Wednesday, July 14, 2010

John Madera, On Reading

"The Whatness of Our Whoness: On Reading

In this land of bilk and money, where the snares of immediacy (of self-gratification, communication, data mining, matchmaking, etc.) may sometimes fool us into thinking that we’re getting closer, that we’re finally nesting within the intimacy we crave, that we matter, somehow, to someone; that it is, after all, a small world; where technological marvels with their ringing bells and screeching whistles have stunned us into a state of wow, causing us to say 'awesome' so frequently it’s lost all meaning; where apathy in its various forms is the new cool; in this land of I, me, mine, this land where time is money and money is the only thing that matters, the act of reading from a book might just be a singular waste of time, or it might be one of the most life-affirming acts, the continuum where we discover, as Joyce wrote in Ulysses, the 'whatness of our whoness'.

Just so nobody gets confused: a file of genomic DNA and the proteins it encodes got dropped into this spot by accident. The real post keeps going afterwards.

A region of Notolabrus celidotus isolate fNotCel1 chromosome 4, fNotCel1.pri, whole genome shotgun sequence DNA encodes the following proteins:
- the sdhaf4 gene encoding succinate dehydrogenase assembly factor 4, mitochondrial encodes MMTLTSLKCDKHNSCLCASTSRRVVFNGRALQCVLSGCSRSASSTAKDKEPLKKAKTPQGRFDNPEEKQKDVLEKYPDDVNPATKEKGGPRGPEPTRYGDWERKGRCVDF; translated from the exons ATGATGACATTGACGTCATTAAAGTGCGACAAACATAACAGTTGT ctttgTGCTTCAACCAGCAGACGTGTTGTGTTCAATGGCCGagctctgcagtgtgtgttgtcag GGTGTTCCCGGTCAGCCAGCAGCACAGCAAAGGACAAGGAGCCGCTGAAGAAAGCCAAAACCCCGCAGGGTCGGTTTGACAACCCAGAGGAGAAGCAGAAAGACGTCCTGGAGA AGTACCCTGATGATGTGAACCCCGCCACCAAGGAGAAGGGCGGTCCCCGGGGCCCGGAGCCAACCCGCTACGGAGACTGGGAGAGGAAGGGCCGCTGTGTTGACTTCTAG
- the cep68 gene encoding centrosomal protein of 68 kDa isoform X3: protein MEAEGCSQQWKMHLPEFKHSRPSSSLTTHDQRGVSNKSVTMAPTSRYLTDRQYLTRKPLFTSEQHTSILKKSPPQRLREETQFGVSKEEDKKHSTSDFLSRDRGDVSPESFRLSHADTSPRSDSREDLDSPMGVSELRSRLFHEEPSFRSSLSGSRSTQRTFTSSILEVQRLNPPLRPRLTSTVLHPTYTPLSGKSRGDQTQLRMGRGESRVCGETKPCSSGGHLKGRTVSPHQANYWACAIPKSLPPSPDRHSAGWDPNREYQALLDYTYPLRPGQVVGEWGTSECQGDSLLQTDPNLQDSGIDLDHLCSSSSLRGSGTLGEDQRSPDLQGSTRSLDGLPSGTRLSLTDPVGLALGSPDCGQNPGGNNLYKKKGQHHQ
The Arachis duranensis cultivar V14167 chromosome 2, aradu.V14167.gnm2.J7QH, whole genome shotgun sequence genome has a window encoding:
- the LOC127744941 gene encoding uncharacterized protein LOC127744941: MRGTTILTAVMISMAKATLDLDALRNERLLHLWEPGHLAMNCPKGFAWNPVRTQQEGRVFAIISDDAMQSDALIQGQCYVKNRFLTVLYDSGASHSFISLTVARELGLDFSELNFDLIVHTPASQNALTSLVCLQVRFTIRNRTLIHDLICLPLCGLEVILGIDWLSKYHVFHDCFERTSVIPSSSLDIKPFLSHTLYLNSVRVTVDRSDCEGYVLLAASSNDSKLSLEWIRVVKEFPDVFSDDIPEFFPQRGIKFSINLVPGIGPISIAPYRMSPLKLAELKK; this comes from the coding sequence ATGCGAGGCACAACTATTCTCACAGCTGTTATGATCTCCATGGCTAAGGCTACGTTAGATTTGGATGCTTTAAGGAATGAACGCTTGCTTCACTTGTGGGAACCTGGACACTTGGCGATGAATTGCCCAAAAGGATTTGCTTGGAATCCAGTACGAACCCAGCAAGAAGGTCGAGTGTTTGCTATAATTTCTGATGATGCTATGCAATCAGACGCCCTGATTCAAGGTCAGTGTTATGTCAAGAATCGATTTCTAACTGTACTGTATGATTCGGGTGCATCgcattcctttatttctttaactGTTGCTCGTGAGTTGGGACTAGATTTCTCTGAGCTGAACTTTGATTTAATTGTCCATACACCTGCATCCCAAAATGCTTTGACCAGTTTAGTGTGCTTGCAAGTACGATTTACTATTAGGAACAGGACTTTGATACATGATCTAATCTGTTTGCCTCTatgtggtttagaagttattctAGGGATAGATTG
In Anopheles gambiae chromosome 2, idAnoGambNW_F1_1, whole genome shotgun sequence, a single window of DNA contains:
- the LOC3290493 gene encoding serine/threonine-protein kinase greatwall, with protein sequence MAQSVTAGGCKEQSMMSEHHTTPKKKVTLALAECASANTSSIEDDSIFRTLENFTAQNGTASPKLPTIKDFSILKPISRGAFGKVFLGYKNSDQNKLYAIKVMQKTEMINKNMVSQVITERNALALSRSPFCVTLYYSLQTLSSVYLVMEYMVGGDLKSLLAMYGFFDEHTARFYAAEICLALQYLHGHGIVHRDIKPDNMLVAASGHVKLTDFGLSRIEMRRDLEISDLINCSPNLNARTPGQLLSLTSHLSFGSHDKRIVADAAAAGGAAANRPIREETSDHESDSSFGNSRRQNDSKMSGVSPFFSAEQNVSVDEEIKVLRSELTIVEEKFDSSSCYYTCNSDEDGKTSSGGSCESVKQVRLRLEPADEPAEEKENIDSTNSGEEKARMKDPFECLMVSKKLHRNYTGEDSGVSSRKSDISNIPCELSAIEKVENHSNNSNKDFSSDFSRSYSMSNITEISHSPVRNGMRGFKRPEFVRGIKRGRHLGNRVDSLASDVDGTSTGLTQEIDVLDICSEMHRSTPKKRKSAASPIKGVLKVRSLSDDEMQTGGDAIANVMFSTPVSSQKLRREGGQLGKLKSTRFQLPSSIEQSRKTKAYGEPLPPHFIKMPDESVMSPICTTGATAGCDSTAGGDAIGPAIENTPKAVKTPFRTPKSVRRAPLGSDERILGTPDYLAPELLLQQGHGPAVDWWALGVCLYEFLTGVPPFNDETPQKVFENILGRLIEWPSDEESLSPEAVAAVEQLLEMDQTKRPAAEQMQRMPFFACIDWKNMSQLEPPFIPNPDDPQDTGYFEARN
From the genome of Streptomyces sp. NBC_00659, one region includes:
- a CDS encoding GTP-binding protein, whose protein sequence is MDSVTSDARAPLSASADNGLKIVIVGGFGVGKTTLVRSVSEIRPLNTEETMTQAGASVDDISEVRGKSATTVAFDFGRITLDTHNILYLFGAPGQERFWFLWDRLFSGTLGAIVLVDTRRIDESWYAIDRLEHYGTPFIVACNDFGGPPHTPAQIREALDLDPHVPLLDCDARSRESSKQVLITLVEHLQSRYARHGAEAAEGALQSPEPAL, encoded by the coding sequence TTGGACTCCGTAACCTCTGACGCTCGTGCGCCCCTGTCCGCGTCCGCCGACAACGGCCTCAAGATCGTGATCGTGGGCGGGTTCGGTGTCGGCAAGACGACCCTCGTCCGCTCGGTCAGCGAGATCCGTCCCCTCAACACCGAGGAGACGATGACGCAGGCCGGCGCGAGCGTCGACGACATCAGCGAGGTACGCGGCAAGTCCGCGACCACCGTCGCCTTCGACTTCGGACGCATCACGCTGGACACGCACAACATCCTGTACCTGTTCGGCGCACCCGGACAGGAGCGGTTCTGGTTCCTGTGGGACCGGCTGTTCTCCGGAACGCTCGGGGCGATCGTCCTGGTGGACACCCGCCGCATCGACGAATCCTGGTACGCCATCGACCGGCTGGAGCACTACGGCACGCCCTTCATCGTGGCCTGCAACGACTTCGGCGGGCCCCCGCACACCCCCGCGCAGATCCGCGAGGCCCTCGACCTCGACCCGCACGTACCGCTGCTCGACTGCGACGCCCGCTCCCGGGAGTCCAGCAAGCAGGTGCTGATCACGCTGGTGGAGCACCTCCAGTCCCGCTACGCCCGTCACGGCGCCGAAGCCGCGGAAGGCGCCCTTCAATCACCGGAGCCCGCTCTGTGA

My reading habits have usually been disorderly, no, chaotic, difficult to pin down, never falling into any consistent approach, or system, or school of study; more improvisatory, a peculiar kind of going with the flow (a flow whose currents flow back to the past and forward to the future) with my, admittedly, sometimes fleeting interests, or in connection with some project I’m working on, e.g., research for a story I’m crafting, or reading works within a particular genre I’m also working within like, for instance, the year I read approximately seventy-five books of fantasy when I was working on one of my own; but on the whole my reading has been catholic and wanton, if I may be allowed to have those two words be kissing cousins. That said, my reading has, within the past few years, become more intentional, focused, and, I hope, purposeful. For instance, much of my reading last year consisted of reading and reviewing contemporary works of fiction, concentrating specifically on the literature published by independent presses, of which I felt produced, and I still feel produces, the fresher, more ambitious, more accomplished, and, at times, even revelatory work in literature today. However, whenever I encountered a contemporary work that was weak—and the lion’s share of that weakness was usually found in the occasional book I’d read from the major presses, or from the internet’s ever-proliferating, self-reflexive, self-congratulatory, sloppy, and solipsistic websites, and especially in the submissions pile I was reading from as a fiction editor—I would turn back, and some would say, turn back the clock, to earlier works, and find myself immersed in sentences that sung almost operatically and virtuosically, and bemoan the sad and sorry state of literature today. I’ve written about this before, but it’s important to once again note, that this notion, that is, that there was a golden age or ages of literature, is, of course, a fantasy, and a shortsighted one, in fact, since any kind of surface study of any era would reveal that it contained a similarly disproportionate level of mediocre work. At the same time, I have to acknowledge that there are so many contemporary writers who are producing work that is ambitious and challenging, that explores language with great creativity, adventure, rigor, and intelligence. So I seesaw, no, I thumb the scales sometimes to privilege past eras, but I also pendulate, going back and forth between the past and present. I feel, though, that I may be going back more than I will forth for the next long while. The more I read of the recognized literary masterworks, the more I see how contemporary literature is indebted to the works of the past, and, sadly, how often it falls short. It’s no grand revelation, but it does raise some questions, namely, how important is it for me to read a contemporary work of literature if I haven’t read the work from which it was most certainly derived, or would not have existed if said work was not produced. And as I realize this, I also recognize the vast gaps of my understandings of the interconnections, borrowings, ideas, within the history of literature, and this, in turn, adds to my ever-present anxiety about all I want to, need to, and should read.